Fatu Hiva was probably the highlight in terms of magnificent geology. It’s the most incredible island I’ve ever seen — shooting straight up out of the ocean. There’s only one little spot on the entire island where you can anchor and it’s very difficult anchorage even there. People tell me it’s similar to Pitcairn Islands. You have to anchor in about a hundred feet of water and it’s very windy and gusty at times, so we always had to keep a couple of people on board in case problems developed.
As you may know, this is the island where Thor Heyerdahl and his wife lived for about a year in the mid-1930s. He recently wrote a book about his experience there titled Back to Nature. So if you ever want to read about Fatu Hiva, it’s a good book, we have it onboard.
We really enjoyed the people and did quite a bit of hiking on Fatu Hiva. One of the high points was a rather long hike of about 15 miles from our anchorage, which was called the Bay of Virgins, over to a little town called Omoa. We had to go up over the top of the mountain and along some trails that were just fantastically beautiful. Just incredible waterfalls and sights.
I’ve done a lot of hiking in the High Sierras, and I would have to say this hike far surpasses any of the scenery that you would ever see in the High Sierras or the Alps. It was an incredible experience. Sometimes the trail would go right along the top of a ridge, and on each side it would drop off 2,000 feet almost straight down. Really, really interesting. And when the wind howls you have to really hold onto the trail. But that’s the only way to get from one valley to the next.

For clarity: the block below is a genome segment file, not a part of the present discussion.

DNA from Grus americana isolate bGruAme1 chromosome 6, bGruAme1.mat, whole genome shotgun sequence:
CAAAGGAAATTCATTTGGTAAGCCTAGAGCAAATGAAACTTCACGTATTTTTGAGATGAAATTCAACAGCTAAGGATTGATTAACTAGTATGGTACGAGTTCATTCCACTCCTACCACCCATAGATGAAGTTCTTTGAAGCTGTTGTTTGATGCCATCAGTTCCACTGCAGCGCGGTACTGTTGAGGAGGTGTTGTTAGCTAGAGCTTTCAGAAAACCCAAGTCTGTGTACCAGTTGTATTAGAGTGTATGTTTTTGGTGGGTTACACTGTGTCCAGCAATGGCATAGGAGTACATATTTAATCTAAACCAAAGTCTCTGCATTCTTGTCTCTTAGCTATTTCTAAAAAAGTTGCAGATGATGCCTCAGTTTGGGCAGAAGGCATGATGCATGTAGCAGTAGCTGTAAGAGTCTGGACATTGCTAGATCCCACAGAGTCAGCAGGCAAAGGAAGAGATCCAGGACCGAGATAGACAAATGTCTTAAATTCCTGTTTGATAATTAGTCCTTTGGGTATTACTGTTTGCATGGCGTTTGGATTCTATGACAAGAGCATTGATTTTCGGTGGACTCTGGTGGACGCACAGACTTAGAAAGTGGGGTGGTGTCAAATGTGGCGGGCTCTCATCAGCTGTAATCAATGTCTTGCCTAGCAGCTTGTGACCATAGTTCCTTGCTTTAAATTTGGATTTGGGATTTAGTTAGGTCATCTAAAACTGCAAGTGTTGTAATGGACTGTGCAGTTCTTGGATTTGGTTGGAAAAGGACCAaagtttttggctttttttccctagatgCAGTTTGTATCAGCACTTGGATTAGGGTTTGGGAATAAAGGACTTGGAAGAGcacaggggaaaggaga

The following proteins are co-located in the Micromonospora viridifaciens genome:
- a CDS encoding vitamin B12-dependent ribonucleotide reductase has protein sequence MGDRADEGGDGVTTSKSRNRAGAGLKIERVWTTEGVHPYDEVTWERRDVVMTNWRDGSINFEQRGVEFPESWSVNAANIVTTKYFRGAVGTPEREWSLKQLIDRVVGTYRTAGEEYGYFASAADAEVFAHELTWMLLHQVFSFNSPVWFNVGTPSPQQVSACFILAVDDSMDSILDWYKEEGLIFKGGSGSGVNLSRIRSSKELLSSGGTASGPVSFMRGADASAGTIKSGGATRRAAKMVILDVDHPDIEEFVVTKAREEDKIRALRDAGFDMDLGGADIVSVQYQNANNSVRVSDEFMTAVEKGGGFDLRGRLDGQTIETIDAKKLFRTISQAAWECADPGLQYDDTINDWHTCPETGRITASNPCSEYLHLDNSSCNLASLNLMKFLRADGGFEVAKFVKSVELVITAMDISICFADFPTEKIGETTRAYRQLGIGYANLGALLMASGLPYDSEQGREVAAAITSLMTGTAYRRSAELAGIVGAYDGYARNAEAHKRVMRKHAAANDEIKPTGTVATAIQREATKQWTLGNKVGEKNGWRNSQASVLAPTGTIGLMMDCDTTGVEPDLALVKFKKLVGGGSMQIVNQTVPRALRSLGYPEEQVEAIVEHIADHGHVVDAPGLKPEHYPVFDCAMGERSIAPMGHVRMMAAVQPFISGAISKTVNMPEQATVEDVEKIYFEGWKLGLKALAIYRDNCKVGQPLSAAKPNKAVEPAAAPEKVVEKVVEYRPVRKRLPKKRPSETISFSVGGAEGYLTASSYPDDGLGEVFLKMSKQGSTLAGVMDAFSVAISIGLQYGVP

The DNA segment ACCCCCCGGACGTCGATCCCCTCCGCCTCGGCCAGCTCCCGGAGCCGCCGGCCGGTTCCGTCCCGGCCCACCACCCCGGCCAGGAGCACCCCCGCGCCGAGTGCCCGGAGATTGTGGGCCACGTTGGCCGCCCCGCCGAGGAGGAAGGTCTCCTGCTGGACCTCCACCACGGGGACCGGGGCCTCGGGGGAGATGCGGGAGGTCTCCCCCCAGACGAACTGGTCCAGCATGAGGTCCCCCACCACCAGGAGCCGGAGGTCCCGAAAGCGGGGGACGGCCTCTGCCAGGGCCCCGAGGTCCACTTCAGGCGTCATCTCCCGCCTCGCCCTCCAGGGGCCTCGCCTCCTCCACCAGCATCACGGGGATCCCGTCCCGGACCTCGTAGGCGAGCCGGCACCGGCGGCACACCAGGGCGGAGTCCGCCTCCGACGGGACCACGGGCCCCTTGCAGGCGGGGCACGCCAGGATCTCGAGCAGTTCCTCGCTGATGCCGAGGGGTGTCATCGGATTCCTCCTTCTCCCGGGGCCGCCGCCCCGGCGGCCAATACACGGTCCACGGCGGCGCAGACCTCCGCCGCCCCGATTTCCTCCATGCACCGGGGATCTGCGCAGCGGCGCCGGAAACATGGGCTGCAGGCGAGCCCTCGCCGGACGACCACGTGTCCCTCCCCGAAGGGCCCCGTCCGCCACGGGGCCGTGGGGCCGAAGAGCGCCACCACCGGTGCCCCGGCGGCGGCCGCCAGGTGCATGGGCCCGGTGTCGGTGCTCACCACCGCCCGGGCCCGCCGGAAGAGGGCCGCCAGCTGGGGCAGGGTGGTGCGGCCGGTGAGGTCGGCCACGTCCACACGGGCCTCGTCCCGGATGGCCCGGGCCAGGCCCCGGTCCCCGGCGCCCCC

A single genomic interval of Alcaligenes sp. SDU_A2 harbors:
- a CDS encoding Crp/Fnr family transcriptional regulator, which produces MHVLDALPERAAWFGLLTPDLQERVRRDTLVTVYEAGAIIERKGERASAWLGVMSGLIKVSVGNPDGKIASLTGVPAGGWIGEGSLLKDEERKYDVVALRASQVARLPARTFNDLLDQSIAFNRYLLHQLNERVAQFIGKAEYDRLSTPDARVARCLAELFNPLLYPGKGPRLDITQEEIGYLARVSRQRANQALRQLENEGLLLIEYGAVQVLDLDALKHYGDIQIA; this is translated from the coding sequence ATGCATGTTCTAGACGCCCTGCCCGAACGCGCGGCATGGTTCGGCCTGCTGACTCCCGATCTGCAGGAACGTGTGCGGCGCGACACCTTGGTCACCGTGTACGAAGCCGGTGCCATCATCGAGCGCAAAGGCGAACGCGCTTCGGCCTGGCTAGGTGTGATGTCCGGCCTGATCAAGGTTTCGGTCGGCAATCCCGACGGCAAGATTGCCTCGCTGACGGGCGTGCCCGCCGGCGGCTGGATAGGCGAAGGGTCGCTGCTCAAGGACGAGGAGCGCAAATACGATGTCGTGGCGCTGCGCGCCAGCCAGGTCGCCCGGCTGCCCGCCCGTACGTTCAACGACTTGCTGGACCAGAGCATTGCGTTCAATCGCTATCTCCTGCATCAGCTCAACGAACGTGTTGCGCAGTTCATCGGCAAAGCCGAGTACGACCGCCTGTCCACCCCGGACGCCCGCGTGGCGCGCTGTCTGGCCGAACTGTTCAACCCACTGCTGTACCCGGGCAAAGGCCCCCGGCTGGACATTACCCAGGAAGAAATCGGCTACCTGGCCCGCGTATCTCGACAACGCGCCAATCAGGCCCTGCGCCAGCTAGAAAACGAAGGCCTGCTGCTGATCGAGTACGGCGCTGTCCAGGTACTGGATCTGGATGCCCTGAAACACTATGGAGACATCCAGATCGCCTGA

Apparently many hundreds of years ago these valleys were so separated that the different tribes spoke different languages in the different valleys. That’s how separated they were, even though relatively close in miles.
At any rate, we hiked over to Omoa and the girls came around in the whaler to pick us up. They were going to try to land on the beach and see the little town. When they got there, the surf was too big and they had to wait till we got there and then we had to go out through the surf. The big problem was that we had cameras.
So I stationed two of the guys on the point, and I swam out through the surf to the whaler. Taking the wheel, I steered the whaler as close to the point as I dared, and the guys were able to throw the cameras into the boat, all wrapped up in towels and shirts. Then they went back and dove in through the surf and swam out to the boat, and we motored back to the Firebird. That was quite an interesting experience in itself.
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